Climate activity is not about the planet. It is about the boredom of the bourgeoisie

The downfall of capitalism will not come from the uprising of the poor working class but from the subversion of the bored upper class. This was the view of the Austrian economist Joseph Schumpeter in 1942. Schumpeter believed that at some point in the future, the educated elite would have nothing to fight against. to Instead they will begin to struggle against the very system in which they themselves live.

Nothing makes me think Schumpeter was right like the contemporary climate movement and its followers. The green movement is not a reflection of the planetary crisis as many in the media and culture like to portray, but rather a crisis of meaning for the wealthy.

Take, for example, a recent interview with Stanford biologist Paul Ehrlich CBS‘s 60 minutes. Ehrlich is best known for his career as a professional doom dealer. his first major book, The population bomb He gave us eternally false predictions, including that by the 1980s hundreds of millions of people would starve to death and it went downhill from there. Ehrlich assured us that England would not exist in the year 2000, that even modern fertilizers would not enable us to feed the world, and that thermonuclear power was about to happen.

Ehrlich, who recently turned 90, is in the fortunate position of witnessing the complete failure of all his predictions – only to double them in 60 minutes Interview Ehrlich has been wrong on every public policy issue he has spoken on for nearly 60 years, yet the mainstream media still treats him like a recent revelation.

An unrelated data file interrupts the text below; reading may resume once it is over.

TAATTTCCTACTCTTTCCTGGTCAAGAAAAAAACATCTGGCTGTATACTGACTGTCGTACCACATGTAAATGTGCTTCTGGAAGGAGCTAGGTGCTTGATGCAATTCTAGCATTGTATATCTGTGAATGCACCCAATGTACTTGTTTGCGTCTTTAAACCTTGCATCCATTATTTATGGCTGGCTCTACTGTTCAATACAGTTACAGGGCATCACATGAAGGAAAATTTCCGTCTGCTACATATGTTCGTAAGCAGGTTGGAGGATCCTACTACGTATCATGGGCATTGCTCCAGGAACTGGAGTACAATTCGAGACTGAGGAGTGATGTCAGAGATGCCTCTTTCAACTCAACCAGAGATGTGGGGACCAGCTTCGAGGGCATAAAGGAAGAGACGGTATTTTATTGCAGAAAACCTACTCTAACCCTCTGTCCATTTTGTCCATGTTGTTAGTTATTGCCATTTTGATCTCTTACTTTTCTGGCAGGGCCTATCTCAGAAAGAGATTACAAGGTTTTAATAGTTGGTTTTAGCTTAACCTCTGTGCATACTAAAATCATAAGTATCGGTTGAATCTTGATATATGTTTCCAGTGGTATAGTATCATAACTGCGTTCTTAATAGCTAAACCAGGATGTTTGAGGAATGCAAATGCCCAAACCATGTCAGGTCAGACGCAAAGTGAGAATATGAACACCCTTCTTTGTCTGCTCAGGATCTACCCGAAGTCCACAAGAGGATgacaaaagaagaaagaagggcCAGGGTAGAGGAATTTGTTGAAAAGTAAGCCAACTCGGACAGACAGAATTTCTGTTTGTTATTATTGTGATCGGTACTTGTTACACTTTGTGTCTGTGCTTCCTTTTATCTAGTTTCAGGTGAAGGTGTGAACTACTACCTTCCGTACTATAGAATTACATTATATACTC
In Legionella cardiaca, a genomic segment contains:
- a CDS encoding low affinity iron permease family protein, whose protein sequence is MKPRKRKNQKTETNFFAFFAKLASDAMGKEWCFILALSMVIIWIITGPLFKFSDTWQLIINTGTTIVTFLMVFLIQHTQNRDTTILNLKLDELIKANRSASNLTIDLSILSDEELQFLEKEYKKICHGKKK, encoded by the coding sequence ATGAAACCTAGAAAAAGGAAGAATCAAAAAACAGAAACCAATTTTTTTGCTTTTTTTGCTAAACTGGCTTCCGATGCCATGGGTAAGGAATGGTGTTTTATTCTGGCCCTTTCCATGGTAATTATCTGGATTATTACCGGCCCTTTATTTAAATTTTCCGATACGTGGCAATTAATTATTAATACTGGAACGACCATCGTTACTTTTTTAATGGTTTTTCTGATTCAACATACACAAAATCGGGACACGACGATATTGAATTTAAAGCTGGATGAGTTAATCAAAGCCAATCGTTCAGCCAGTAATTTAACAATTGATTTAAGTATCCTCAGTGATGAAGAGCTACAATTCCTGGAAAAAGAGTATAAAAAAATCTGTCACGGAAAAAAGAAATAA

The best answer to that question comes courtesy of New York Congresswoman Alexandria Ocasio-Cortez, who famously said in 2019: “I think there are a lot more people who are more interested in being accurate, factual, and moral than in being morally right.” In other words, no matter what nonsense one spews, as long as it is “morally correct,” it doesn’t matter what the facts show.

Like the prophet of any religion, Ehrlich is not there to explain the world but to promote the preferred upper-class worldview of an imminent end of the world, something that can only be prevented if we fundamentally change the way we live. Of course, by “we,” they actually mean “you.” It’s not the Tesla driving the AOC or the Stanford professor Ehrlich who will adapt their lifestyles, but the working and middle class rupees who supposedly eat a lot of meat, drive a lot of miles on gas guzzling cars, or even book a ride Occasional flight to go on vacation.

This was perfectly exemplified by climate czar and multi-millionaire John Kerry who boarded his family’s private jet to attend a climate change conference in Iceland in 2019. When asked by reporters how his climate activism could fit into the use of private jets, he seemed confused; After all, Kerry explained, “it’s the only option for someone like me traveling the world to win this fight” against climate change.

Even supposed grassroots movements like “Just Stop Oil” or the “Last Generation” (of “tomato soup on plates” fame) are actually funded by millionaires, such as Aileen Getty, granddaughter of legendary oilman Jean Paul Getty, and the Climate Emergency Fund. .